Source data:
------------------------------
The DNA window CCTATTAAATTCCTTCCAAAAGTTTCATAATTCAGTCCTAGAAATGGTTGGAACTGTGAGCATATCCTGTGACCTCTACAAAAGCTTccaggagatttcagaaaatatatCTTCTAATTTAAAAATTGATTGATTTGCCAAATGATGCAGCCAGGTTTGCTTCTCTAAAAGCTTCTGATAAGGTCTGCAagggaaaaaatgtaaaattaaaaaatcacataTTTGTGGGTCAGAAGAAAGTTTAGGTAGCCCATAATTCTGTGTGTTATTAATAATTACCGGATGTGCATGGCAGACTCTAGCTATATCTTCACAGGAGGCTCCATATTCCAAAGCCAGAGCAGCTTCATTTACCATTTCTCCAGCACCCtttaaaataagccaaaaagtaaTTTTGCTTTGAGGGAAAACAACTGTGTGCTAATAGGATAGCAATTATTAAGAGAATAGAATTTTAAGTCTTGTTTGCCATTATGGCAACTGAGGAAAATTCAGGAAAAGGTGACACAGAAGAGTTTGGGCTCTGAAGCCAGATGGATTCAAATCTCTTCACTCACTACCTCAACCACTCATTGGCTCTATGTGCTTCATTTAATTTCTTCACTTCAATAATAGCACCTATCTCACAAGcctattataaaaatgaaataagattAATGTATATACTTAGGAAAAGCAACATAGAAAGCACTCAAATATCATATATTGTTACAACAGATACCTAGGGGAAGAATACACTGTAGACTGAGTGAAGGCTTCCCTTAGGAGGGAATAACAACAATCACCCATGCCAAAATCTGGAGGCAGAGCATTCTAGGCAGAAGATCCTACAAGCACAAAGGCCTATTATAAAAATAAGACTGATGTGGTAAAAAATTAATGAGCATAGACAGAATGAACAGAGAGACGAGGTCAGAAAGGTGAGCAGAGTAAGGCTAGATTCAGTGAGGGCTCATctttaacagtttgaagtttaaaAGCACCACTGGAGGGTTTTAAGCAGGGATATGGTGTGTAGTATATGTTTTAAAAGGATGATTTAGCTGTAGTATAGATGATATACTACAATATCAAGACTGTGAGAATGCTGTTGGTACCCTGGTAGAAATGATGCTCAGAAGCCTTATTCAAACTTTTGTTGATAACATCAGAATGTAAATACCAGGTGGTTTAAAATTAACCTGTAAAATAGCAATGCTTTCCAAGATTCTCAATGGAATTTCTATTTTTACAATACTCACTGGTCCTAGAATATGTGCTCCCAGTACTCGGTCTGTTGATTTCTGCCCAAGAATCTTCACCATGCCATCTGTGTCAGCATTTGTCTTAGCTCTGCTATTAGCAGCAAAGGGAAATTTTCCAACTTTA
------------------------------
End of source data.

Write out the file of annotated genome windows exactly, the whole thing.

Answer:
The DNA window CCTATTAAATTCCTTCCAAAAGTTTCATAATTCAGTCCTAGAAATGGTTGGAACTGTGAGCATATCCTGTGACCTCTACAAAAGCTTccaggagatttcagaaaatatatCTTCTAATTTAAAAATTGATTGATTTGCCAAATGATGCAGCCAGGTTTGCTTCTCTAAAAGCTTCTGATAAGGTCTGCAagggaaaaaatgtaaaattaaaaaatcacataTTTGTGGGTCAGAAGAAAGTTTAGGTAGCCCATAATTCTGTGTGTTATTAATAATTACCGGATGTGCATGGCAGACTCTAGCTATATCTTCACAGGAGGCTCCATATTCCAAAGCCAGAGCAGCTTCATTTACCATTTCTCCAGCACCCtttaaaataagccaaaaagtaaTTTTGCTTTGAGGGAAAACAACTGTGTGCTAATAGGATAGCAATTATTAAGAGAATAGAATTTTAAGTCTTGTTTGCCATTATGGCAACTGAGGAAAATTCAGGAAAAGGTGACACAGAAGAGTTTGGGCTCTGAAGCCAGATGGATTCAAATCTCTTCACTCACTACCTCAACCACTCATTGGCTCTATGTGCTTCATTTAATTTCTTCACTTCAATAATAGCACCTATCTCACAAGcctattataaaaatgaaataagattAATGTATATACTTAGGAAAAGCAACATAGAAAGCACTCAAATATCATATATTGTTACAACAGATACCTAGGGGAAGAATACACTGTAGACTGAGTGAAGGCTTCCCTTAGGAGGGAATAACAACAATCACCCATGCCAAAATCTGGAGGCAGAGCATTCTAGGCAGAAGATCCTACAAGCACAAAGGCCTATTATAAAAATAAGACTGATGTGGTAAAAAATTAATGAGCATAGACAGAATGAACAGAGAGACGAGGTCAGAAAGGTGAGCAGAGTAAGGCTAGATTCAGTGAGGGCTCATctttaacagtttgaagtttaaaAGCACCACTGGAGGGTTTTAAGCAGGGATATGGTGTGTAGTATATGTTTTAAAAGGATGATTTAGCTGTAGTATAGATGATATACTACAATATCAAGACTGTGAGAATGCTGTTGGTACCCTGGTAGAAATGATGCTCAGAAGCCTTATTCAAACTTTTGTTGATAACATCAGAATGTAAATACCAGGTGGTTTAAAATTAACCTGTAAAATAGCAATGCTTTCCAAGATTCTCAATGGAATTTCTATTTTTACAATACTCACTGGTCCTAGAATATGTGCTCCCAGTACTCGGTCTGTTGATTTCTGCCCAAGAATCTTCACCATGCCATCTGTGTCAGCATTTGTCTTAGCTCTGCTATTAGCAGCAAAGGGAAATTTTCCAACTTTA